These are the false equivalencies of the Biden documents case | Dick Polman

When Biden’s lawyers discovered the office documents, they immediately notified the National Archives and handed over the material a day later

January 16, 2023 6:30 am

President Joe Biden speaks at the Democratic National Committee (DNC) summer meeting September 8, 2022 in National Harbor, Maryland. (Photo by Alex Wong/Getty Images)

When news broke the other day that President Joe Biden’s lawyers had found a documents with classified markings in a think-tank office he once used, and his home in Wilmington, Del., we all knew that MAGA’s false equivalence cops would spring into action.

Their predictable message, aimed primarily at low-information nitwits: Trump is innocent because he and Biden did the same thing!

Um, no. They didn’t do the same thing.

This is bad for Biden, purely from a bare-knuckle political perspective. The disclosure of the Biden documents (including a second batch that Biden’s people have now found on his Delaware property) has gifted the MAGA Republicans a propaganda weapon when they needed it most – as Trump potentially teeters on the cusp of indictment.

This week, via spin and innuendo, Republicans are busy asserting – with zero evidence – that the two cases are equivalent, as a way to absolve Trump of any criminal wrongdoing.

This muddying of the waters may well strike a chord with the millions of Americans who have problems processing facts, or who simply don’t pay attention. But if only a few of them are reading these words, here’s a simple primer on how the cases fundamentally differ, based on what we actually know:

The documents in the Biden case total roughly 12. The documents in the Trump case total at least 220, including at least 60 labeled “Top Secret.”

When Biden’s lawyers discovered the office documents, they immediately notified the National Archives and handed over the material a day later. Trump, for months, repeatedly defied requests from the National Archives that he hand over everything he was hoarding in Mar-a-Lago.

Biden’s Justice Department has named a Trump-appointed U.S. attorney to review the Biden office documents. Trump’s long pattern of obstruction – refusing to comply with a federal subpoena; handing over some classified documents while hanging onto others – compelled the Justice Department to open a criminal investigation and execute a search warrant.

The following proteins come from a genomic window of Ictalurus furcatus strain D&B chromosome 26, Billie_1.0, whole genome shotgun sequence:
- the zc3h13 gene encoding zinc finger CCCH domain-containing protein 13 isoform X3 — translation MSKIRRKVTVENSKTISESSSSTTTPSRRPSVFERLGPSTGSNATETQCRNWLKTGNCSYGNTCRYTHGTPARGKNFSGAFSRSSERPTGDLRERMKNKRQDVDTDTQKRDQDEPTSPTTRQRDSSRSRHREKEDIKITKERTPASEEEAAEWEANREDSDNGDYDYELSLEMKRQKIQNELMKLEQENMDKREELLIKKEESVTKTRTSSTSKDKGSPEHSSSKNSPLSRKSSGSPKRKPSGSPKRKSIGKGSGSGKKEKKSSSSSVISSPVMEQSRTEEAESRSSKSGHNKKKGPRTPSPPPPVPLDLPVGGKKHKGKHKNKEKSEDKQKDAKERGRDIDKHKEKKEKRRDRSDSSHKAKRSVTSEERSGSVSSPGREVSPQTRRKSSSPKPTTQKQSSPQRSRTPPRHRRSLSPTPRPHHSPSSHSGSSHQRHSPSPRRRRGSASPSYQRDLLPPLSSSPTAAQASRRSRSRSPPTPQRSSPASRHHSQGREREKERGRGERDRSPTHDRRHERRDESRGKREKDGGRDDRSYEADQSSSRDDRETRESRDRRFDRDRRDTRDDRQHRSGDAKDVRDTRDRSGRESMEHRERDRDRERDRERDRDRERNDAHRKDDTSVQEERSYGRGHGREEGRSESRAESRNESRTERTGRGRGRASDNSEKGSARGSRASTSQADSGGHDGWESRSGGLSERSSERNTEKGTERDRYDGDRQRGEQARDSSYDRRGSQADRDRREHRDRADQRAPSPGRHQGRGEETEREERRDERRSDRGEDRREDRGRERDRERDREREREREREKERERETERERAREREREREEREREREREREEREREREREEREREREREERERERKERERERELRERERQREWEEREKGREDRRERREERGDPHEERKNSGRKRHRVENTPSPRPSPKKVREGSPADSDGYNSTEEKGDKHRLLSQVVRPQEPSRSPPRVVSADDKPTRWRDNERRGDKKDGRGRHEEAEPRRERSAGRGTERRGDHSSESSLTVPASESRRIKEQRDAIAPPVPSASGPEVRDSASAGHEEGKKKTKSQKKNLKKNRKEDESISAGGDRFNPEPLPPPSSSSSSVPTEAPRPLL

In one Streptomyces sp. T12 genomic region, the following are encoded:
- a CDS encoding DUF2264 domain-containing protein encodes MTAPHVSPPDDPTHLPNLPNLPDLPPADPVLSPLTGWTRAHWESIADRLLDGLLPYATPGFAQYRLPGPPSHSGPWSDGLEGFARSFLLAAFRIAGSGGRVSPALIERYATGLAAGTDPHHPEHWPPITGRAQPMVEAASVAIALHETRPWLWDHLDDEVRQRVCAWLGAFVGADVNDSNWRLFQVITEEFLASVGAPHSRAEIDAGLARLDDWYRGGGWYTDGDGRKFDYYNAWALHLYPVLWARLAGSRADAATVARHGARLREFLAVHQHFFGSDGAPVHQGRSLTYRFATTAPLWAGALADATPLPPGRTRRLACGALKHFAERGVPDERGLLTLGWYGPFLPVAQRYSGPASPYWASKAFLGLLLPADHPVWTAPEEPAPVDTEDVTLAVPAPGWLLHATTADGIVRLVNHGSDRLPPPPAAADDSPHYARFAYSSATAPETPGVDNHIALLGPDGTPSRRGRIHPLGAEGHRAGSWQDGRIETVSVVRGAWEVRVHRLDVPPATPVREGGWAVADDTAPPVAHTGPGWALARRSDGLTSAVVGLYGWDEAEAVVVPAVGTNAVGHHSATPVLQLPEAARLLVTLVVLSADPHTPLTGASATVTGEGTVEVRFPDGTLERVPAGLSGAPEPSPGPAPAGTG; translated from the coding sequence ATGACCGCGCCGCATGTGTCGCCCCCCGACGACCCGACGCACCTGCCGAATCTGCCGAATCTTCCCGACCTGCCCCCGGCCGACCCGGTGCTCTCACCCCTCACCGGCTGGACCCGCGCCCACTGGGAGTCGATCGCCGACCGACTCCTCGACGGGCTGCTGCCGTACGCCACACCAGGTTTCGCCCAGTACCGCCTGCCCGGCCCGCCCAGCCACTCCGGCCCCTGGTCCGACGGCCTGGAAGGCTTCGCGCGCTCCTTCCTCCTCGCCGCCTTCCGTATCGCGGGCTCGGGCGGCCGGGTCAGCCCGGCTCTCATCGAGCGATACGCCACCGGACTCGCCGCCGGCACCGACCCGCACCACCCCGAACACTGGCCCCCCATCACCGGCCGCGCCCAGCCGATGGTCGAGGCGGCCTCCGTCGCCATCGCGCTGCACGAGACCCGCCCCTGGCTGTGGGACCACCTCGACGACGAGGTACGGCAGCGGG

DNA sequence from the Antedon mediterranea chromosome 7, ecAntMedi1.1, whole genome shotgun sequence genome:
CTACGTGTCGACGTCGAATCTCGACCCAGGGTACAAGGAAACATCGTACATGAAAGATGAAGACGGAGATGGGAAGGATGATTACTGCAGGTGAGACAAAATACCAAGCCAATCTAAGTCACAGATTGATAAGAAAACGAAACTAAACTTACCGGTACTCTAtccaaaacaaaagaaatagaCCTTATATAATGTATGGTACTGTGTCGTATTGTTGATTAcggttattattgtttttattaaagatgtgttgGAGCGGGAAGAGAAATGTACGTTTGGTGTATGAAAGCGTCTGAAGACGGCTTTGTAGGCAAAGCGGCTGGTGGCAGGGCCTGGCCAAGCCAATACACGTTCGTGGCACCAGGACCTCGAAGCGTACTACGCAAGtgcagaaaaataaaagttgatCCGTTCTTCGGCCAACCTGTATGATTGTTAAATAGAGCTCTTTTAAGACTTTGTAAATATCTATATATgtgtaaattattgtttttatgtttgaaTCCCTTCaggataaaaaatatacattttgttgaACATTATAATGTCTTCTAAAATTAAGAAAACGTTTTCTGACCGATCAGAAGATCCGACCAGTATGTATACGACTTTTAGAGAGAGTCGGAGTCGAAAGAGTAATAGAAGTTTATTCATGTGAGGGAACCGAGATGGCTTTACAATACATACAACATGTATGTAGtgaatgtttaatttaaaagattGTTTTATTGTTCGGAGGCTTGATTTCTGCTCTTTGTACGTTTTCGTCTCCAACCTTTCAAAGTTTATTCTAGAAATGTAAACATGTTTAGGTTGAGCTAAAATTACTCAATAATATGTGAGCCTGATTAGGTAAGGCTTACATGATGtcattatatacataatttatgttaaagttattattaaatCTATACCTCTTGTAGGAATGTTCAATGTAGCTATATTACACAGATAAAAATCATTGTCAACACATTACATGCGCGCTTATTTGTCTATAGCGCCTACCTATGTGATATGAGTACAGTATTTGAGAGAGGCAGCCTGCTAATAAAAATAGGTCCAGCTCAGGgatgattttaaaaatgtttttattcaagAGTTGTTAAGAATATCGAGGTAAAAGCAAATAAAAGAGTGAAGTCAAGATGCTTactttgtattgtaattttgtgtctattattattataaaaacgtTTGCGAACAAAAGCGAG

Indeed, there was a great exchange the other day on Fox News. Host Dana Perino tried to goad Republican strategist Karl Rove into playing the false-equivalence game – but Rove didn’t take the bait. When Perino said that the Biden case “sound a little similar” to the Trump case, Rove succinctly replied:

“But there are differences. For example, how many documents in Biden’s case? There appear to be about 10. In the case of President Trump, hundreds…We know that President Trump ordered the removal of the documents to Mar-a-Lago. How responsive were (the two camps)? When the Biden people found out about (the office documents) they immediately called the local authorities and turned them over. We spent a year and a half watching the drama unfold in Mar-a-Lago, and it had to end in a police search to recover the documents.”

Nevertheless, Rove said that MAGA Republicans have been handed an opportunity to spin a false-equivalence narrative – and thus, “in the minds of a lot of ordinary Americans,” the two cases “are going to be conflated as being roughly the same.”

Rove got that right. Trump’s hacks on Capitol Hill are busy rooting for an FBI raid on Biden. Trump himself, on his social media site, is already claiming (with his usual attentiveness to facts) that all the Joe Biden office documents were “HIGHLY CONFIDENTIAL” and had something to do with Hunter Biden and China and “Old Crow” Mitch McConnell and McConnell’s Asian-born spouse, “Coco Chow.”

It’s only a matter of time before the “narrative” asserts that the Biden office documents reveal a plot to seize everybody’s gas stoves.

How refreshing it’d be, even in our nutcase political climate, if people could muster the ability to put things in perspective, to grasp the concept of proportionality. There’s a difference between a guy who forfeits stuff that doesn’t belong to him, and a guy who takes stuff and refuses to give it back. There’s a difference between a guy who negligently leaves a store without paying, and a guy who robs the place. There’s a difference, as former Bush pollster Matthew Dowd points out, “between an accidental fender bender who stays to file report, and a homicidal maniac who purposely runs through a crowd of people then leaves scene of the crime.”

We can only hope that Jack Smith and his federal prosecutors will spot the difference.

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Dick Polman
Dick Polman

Opinion contributor Dick Polman, a veteran national political columnist based in Philadelphia and a Writer in Residence at the University of Pennsylvania, writes at His work appears on Mondays on the Capital-Star's Commentary Page. Readers may email him at [email protected].